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- Tumor inhibition by genomically integrated inducible RNAi-cassettes (2006)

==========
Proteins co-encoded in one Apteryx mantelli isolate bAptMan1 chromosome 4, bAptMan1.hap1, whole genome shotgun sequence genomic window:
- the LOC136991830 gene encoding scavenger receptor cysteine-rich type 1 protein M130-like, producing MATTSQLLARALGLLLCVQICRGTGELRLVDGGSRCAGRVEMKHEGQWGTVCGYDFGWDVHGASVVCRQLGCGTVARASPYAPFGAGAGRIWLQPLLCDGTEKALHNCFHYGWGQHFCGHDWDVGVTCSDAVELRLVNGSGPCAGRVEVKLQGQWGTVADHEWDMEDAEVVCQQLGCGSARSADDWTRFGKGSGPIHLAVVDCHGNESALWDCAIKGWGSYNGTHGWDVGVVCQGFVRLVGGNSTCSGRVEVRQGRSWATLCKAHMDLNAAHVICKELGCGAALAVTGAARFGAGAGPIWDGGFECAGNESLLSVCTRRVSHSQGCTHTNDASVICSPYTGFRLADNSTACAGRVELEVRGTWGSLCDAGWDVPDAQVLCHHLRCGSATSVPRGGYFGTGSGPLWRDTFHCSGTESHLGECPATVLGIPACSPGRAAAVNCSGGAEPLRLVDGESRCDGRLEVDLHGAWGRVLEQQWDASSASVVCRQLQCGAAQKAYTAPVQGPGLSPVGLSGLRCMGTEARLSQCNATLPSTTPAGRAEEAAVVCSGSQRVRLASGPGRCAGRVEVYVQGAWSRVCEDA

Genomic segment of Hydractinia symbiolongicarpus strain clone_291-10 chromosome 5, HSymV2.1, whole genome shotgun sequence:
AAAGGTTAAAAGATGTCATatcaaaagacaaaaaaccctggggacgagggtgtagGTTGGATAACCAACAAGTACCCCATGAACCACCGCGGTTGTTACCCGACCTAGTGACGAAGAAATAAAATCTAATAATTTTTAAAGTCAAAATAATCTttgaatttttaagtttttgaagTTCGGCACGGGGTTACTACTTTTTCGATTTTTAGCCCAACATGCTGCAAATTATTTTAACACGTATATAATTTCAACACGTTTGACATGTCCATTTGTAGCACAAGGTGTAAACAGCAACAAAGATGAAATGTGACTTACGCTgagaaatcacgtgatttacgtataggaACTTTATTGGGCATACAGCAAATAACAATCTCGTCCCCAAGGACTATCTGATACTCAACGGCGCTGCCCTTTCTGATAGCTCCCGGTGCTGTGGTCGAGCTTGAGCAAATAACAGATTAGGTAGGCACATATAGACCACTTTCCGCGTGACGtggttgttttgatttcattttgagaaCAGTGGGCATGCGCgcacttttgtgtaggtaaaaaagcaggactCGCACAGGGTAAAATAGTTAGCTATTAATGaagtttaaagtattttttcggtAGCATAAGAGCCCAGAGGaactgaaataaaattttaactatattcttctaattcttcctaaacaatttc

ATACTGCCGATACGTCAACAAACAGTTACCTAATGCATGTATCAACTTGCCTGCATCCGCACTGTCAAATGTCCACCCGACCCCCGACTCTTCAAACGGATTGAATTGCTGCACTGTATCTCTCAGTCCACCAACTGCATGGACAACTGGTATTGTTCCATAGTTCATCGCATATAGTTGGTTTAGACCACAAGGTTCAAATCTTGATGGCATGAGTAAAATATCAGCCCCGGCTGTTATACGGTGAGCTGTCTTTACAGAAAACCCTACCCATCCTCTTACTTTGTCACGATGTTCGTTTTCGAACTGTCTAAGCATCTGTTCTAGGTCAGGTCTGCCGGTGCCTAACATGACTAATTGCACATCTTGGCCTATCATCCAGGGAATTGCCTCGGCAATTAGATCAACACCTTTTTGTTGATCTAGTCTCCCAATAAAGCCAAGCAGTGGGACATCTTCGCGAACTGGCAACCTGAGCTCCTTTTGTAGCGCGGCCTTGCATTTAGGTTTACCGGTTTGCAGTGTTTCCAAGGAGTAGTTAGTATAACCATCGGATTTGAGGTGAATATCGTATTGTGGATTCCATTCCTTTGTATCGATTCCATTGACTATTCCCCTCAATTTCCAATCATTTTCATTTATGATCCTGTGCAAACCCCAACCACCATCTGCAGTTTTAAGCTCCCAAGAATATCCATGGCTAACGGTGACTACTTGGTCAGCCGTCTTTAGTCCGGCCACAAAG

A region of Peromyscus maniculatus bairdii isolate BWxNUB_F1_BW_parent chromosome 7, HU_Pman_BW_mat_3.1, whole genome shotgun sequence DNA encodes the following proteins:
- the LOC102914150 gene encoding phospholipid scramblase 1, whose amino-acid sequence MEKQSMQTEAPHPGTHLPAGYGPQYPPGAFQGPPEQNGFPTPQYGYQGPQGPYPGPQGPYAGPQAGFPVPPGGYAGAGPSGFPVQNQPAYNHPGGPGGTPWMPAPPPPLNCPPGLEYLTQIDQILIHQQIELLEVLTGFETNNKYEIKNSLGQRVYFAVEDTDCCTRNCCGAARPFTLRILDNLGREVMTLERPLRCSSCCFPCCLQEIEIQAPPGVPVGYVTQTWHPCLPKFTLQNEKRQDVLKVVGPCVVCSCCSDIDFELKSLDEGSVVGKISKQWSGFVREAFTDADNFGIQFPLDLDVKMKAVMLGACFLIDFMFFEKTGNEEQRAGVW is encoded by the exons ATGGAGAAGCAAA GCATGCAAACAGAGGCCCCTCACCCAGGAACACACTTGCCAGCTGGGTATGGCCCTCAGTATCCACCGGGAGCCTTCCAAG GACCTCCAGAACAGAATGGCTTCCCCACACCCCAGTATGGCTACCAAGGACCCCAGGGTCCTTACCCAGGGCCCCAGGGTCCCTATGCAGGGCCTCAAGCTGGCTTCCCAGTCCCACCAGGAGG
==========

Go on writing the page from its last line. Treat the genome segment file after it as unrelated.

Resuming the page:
- RNA interference (RNAi) has emerged as a powerful tool to induce loss-of-function phenotypes by post-transcriptional silencing of gene expression. In this study we wondered whether inducible RNAi-cassettes integrated into cellular DNA possess the power to trigger neoplastic growth. For this purpose inducible RNAi vectors containing tetracycline (Tet)-responsive derivatives of the H1 promoter for the conditional expression of short hairpin RNA (shRNA) were used to target human polo-like kinase 1 (Plk1), which is overexpressed in a broad spectrum of human tumors. In the absence of doxycycline (Dox) HeLa clones expressing TetR, that carry the RNAi-cassette stably integrated, exhibited no significant alteration in Plk1 expression levels. In contrast, exposure to Dox led to marked downregulation of Plk1 mRNA to 3% and Plk1 protein to 14% in cell culture compared to mismatch shRNA/Plk1-expressing cells. As a result of Plk1 depletion cell proliferation decreased to 17%. Furthermore, for harnessing RNAi for silencing disease-related genes in vivo we transplanted inducible RNAi-HeLa cells onto nude mice. After administration of Dox knockdown of Plk1 expression was observed correlating to a significant inhibition of tumor growth. Taken together, our data revealed that genomically integrated RNAi-elements are suitable to hamper tumor growth by conditional expression of shRNA.